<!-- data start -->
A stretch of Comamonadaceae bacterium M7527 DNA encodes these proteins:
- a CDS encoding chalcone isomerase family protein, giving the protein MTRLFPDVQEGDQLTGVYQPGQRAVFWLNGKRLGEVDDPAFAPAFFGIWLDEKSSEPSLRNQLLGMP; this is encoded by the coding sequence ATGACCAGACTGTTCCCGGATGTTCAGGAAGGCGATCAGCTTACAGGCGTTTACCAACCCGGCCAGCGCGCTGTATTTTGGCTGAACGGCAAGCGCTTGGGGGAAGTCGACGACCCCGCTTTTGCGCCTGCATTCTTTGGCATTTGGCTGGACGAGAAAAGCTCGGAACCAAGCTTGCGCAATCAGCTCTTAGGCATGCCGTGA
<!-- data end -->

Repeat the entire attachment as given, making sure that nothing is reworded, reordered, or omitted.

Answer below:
A stretch of Comamonadaceae bacterium M7527 DNA encodes these proteins:
- a CDS encoding chalcone isomerase family protein, giving the protein MTRLFPDVQEGDQLTGVYQPGQRAVFWLNGKRLGEVDDPAFAPAFFGIWLDEKSSEPSLRNQLLGMP; this is encoded by the coding sequence ATGACCAGACTGTTCCCGGATGTTCAGGAAGGCGATCAGCTTACAGGCGTTTACCAACCCGGCCAGCGCGCTGTATTTTGGCTGAACGGCAAGCGCTTGGGGGAAGTCGACGACCCCGCTTTTGCGCCTGCATTCTTTGGCATTTGGCTGGACGAGAAAAGCTCGGAACCAAGCTTGCGCAATCAGCTCTTAGGCATGCCGTGA